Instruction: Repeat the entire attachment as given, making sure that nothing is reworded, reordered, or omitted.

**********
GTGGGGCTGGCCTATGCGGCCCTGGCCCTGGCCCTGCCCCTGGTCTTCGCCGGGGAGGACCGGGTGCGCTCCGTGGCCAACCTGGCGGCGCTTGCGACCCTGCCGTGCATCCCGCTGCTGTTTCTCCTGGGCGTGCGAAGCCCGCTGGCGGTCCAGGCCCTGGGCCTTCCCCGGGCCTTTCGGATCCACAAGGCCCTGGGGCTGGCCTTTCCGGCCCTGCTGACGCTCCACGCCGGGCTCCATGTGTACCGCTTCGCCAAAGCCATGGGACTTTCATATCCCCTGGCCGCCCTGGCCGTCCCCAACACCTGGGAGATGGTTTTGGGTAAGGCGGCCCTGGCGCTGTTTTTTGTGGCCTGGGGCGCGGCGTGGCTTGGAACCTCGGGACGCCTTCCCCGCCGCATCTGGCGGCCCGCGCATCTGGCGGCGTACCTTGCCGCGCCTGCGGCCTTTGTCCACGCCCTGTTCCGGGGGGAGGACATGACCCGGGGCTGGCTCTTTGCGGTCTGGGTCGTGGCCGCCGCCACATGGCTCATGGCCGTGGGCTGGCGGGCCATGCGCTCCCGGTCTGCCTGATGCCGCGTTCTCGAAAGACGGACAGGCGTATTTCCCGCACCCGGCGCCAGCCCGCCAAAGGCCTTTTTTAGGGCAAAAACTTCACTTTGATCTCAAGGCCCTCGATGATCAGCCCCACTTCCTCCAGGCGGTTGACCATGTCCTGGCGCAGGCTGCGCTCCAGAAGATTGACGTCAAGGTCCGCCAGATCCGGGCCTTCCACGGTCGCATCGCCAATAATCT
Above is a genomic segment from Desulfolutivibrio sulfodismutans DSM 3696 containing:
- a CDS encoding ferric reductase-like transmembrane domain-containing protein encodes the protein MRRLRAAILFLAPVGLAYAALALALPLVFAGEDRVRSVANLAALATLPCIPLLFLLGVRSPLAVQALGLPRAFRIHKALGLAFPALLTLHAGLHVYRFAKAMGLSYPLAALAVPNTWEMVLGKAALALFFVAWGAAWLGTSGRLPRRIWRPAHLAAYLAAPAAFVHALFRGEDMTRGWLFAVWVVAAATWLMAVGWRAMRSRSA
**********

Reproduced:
GTGGGGCTGGCCTATGCGGCCCTGGCCCTGGCCCTGCCCCTGGTCTTCGCCGGGGAGGACCGGGTGCGCTCCGTGGCCAACCTGGCGGCGCTTGCGACCCTGCCGTGCATCCCGCTGCTGTTTCTCCTGGGCGTGCGAAGCCCGCTGGCGGTCCAGGCCCTGGGCCTTCCCCGGGCCTTTCGGATCCACAAGGCCCTGGGGCTGGCCTTTCCGGCCCTGCTGACGCTCCACGCCGGGCTCCATGTGTACCGCTTCGCCAAAGCCATGGGACTTTCATATCCCCTGGCCGCCCTGGCCGTCCCCAACACCTGGGAGATGGTTTTGGGTAAGGCGGCCCTGGCGCTGTTTTTTGTGGCCTGGGGCGCGGCGTGGCTTGGAACCTCGGGACGCCTTCCCCGCCGCATCTGGCGGCCCGCGCATCTGGCGGCGTACCTTGCCGCGCCTGCGGCCTTTGTCCACGCCCTGTTCCGGGGGGAGGACATGACCCGGGGCTGGCTCTTTGCGGTCTGGGTCGTGGCCGCCGCCACATGGCTCATGGCCGTGGGCTGGCGGGCCATGCGCTCCCGGTCTGCCTGATGCCGCGTTCTCGAAAGACGGACAGGCGTATTTCCCGCACCCGGCGCCAGCCCGCCAAAGGCCTTTTTTAGGGCAAAAACTTCACTTTGATCTCAAGGCCCTCGATGATCAGCCCCACTTCCTCCAGGCGGTTGACCATGTCCTGGCGCAGGCTGCGCTCCAGAAGATTGACGTCAAGGTCCGCCAGATCCGGGCCTTCCACGGTCGCATCGCCAATAATCT
Above is a genomic segment from Desulfolutivibrio sulfodismutans DSM 3696 containing:
- a CDS encoding ferric reductase-like transmembrane domain-containing protein encodes the protein MRRLRAAILFLAPVGLAYAALALALPLVFAGEDRVRSVANLAALATLPCIPLLFLLGVRSPLAVQALGLPRAFRIHKALGLAFPALLTLHAGLHVYRFAKAMGLSYPLAALAVPNTWEMVLGKAALALFFVAWGAAWLGTSGRLPRRIWRPAHLAAYLAAPAAFVHALFRGEDMTRGWLFAVWVVAAATWLMAVGWRAMRSRSA